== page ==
How to use Touch ID: The ultimate guide

Touch ID sensors on multiple iPhones
Touch ID sensors on multiple iPhones (Image credit: iMore)

Touch ID lets your device identify who you are using your fingerprint as an ID. That way, your iPhone, iPad, or Mac knows to unlock your device, authorize purchases, provide access to your password and banking apps, and more. And it knows how to keep other people out.

Don't think of it as a security system — a strong alphanumeric password is still best for security — but as an additional layer of security and a convenience, to boot. With Touch ID, you can keep your devices locked down without the hassle and extra time required to enter passcode or passwords when you need to get into your iPhone, iPad, or Mac.

Note: Touch ID works on iPhone 5s through iPhone 8, iPad Air 2 and later, iPad mini 3 later, and all Touch ID supported Macs.

What is Touch ID?

iPhone 5s Touch ID

iPhone 5s Touch ID (Image credit: Apple)

Touch ID is the name of Apple's fingerprint identity sensor. It's a form of biometric security that's meant to be more convenient than entering a passcode or password, especially on iPhones, iPads, and Macs we use hundreds of times a day.

Built right into the Home button on every recent iPhone and iPad, Touch ID uses a highly scratch-resistant sapphire glass lens that protects the assembly and focuses the sensor, and a color-matched steel ring that surrounds it, waiting to detect your finger. When the ring is triggered, the capacitive Touch ID sensor activates and takes what's effectively a high-resolution snapshot of your fingerprint. The fingerprint is compared against what's stored in the secure enclave on the Apple A-series chipset, and if the unique characteristics in the arches, loops, or whorls match, Touch ID releases a "yes" token and you're instantly authenticated and your iPhone or iPad will unlock, your purchase will be authorized, your app will open, etc. If they don't match, Touch ID releases a "no" token and you're kept out.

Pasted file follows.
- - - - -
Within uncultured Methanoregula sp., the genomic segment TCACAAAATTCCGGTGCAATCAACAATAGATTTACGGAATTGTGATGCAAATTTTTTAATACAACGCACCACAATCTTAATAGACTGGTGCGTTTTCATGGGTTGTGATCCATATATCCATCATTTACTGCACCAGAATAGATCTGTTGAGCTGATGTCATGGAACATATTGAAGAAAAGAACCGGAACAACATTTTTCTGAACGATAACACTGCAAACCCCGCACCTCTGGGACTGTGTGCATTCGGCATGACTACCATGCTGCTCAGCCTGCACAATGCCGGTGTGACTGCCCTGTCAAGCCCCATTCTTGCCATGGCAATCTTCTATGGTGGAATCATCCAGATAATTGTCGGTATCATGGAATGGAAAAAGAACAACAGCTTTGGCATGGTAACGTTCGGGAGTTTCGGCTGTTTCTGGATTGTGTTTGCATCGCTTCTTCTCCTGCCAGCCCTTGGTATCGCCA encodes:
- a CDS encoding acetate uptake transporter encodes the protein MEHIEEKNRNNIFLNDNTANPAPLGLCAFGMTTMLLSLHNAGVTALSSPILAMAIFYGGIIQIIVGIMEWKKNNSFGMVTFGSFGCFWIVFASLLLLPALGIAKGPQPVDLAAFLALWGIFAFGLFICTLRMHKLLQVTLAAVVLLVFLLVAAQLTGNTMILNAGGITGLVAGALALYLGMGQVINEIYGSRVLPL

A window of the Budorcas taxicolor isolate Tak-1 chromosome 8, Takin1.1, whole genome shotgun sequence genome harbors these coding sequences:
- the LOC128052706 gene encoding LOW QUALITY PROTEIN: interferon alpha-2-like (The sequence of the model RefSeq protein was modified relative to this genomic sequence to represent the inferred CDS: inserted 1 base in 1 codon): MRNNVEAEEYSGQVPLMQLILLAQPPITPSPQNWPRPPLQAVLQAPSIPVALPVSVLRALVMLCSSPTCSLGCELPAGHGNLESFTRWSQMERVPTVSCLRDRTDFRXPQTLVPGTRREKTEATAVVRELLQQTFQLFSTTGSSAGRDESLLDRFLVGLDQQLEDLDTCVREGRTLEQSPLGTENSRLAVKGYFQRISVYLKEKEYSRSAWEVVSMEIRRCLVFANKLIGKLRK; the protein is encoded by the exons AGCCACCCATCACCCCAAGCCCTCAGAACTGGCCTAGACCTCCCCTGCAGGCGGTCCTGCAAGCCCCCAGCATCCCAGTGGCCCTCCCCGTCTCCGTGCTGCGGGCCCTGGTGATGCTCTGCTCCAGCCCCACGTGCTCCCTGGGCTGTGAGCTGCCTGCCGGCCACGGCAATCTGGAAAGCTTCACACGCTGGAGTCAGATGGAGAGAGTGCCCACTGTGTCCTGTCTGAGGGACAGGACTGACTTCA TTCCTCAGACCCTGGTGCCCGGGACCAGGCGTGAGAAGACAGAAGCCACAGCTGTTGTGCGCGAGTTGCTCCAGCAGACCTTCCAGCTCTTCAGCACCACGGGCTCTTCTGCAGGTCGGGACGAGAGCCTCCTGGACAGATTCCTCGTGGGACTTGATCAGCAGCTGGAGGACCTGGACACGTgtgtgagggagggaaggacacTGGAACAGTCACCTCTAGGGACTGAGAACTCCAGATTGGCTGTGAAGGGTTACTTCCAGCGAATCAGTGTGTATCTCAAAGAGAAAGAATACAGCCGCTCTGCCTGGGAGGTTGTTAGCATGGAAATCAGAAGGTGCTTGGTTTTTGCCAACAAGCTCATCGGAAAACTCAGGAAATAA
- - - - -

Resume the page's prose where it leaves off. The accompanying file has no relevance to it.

What's more, every time Touch ID scans your fingerprint, it uses the data to improve recognition, so it should work more consistently from more angles over time.

You can use Touch ID on your compatible iPhone, iPad, and Macs for the following:

  • Unlocking your device (and additionally, on a Mac, switch between user accounts)
  • Buying items with Apple Pay (in-store and online with iPhone; online-only for iPad and Mac)
  • Authorizing iCloud purchases from iTunes and the App Stores

There are some cases when Touch ID is automatically turned off to protect your security:

  1. If Touch ID hasn't been used in 48 hours, you'll need to enter your passcode or password to re-enable it.
  2. If your iPhone, iPad, or Mac has been rebooted or reset, you'll need to enter your passcode or password to re-enable it.
  3. If a fingerprint isn't recognized 5 times in a row, you'll need to enter your passcode or password to re-enable it.
  4. If a remote lock has been sent via Find my iPhone or Find my Mac, you'll need to enter your passcode or password to re-enable it.
  5. If your passcode hasn't been used to unlock in six days, and Touch ID hasn't been used to unlock in six hours, you'll need to enter your passcode or password to re-enable it.

Otherwise, it really is as simple as putting your finger on the Home button.

How to use Touch ID on your iPhone or iPad

iPhone SE

iPhone SE (Image credit: iMore)